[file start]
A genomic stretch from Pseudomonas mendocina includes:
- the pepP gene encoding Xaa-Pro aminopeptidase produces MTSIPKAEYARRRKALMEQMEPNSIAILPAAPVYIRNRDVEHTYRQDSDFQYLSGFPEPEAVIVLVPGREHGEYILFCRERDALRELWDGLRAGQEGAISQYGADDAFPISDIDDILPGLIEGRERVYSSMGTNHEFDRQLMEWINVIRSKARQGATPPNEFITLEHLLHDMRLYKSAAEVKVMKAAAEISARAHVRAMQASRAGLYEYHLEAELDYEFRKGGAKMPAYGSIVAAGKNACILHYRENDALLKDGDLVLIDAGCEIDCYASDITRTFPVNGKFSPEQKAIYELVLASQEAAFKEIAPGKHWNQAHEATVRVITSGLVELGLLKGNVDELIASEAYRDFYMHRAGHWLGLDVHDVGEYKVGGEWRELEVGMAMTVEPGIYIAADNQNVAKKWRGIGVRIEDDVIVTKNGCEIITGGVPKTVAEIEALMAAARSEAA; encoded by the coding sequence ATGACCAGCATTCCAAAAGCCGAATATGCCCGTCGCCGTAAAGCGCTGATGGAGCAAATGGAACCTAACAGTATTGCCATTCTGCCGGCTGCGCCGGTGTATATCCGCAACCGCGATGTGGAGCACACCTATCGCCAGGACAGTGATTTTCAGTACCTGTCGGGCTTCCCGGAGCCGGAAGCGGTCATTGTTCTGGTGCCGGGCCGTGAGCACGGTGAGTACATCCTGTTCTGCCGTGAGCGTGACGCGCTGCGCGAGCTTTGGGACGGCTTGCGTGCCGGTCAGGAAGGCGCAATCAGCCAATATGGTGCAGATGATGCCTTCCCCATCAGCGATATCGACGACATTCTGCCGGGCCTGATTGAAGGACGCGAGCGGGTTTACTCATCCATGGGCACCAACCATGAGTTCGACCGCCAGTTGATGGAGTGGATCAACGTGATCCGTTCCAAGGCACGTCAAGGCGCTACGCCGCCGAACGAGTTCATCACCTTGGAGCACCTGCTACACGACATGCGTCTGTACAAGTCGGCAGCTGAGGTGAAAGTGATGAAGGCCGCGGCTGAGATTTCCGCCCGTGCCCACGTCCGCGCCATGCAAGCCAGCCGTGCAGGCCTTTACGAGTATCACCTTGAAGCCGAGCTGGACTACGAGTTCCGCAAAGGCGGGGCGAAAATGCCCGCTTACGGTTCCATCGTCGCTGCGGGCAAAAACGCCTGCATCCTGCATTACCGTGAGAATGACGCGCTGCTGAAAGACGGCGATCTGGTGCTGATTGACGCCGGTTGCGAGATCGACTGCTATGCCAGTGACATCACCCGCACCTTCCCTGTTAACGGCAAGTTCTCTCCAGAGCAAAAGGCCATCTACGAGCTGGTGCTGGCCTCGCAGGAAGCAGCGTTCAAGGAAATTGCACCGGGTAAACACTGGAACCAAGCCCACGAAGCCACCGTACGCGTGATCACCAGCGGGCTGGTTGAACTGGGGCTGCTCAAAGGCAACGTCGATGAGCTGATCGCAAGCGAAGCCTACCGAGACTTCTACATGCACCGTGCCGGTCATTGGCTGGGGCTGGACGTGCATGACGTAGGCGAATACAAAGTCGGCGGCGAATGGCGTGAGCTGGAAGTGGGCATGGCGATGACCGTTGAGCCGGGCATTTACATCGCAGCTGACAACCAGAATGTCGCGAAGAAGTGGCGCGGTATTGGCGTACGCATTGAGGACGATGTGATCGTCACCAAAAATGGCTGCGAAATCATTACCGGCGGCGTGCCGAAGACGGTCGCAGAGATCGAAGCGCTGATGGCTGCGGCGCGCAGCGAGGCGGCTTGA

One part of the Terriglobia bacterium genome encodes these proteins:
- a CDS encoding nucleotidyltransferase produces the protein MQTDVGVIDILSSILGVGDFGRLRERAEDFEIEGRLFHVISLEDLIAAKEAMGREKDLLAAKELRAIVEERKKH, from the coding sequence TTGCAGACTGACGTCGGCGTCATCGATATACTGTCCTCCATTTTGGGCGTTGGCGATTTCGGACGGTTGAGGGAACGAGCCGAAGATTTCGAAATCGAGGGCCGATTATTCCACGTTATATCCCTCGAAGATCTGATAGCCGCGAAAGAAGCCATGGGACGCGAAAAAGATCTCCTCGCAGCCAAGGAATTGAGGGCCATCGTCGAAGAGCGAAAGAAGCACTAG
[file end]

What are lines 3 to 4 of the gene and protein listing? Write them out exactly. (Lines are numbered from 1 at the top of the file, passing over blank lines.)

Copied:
One part of the Terriglobia bacterium genome encodes these proteins:
- a CDS encoding nucleotidyltransferase produces the protein MQTDVGVIDILSSILGVGDFGRLRERAEDFEIEGRLFHVISLEDLIAAKEAMGREKDLLAAKELRAIVEERKKH, from the coding sequence TTGCAGACTGACGTCGGCGTCATCGATATACTGTCCTCCATTTTGGGCGTTGGCGATTTCGGACGGTTGAGGGAACGAGCCGAAGATTTCGAAATCGAGGGCCGATTATTCCACGTTATATCCCTCGAAGATCTGATAGCCGCGAAAGAAGCCATGGGACGCGAAAAAGATCTCCTCGCAGCCAAGGAATTGAGGGCCATCGTCGAAGAGCGAAAGAAGCACTAG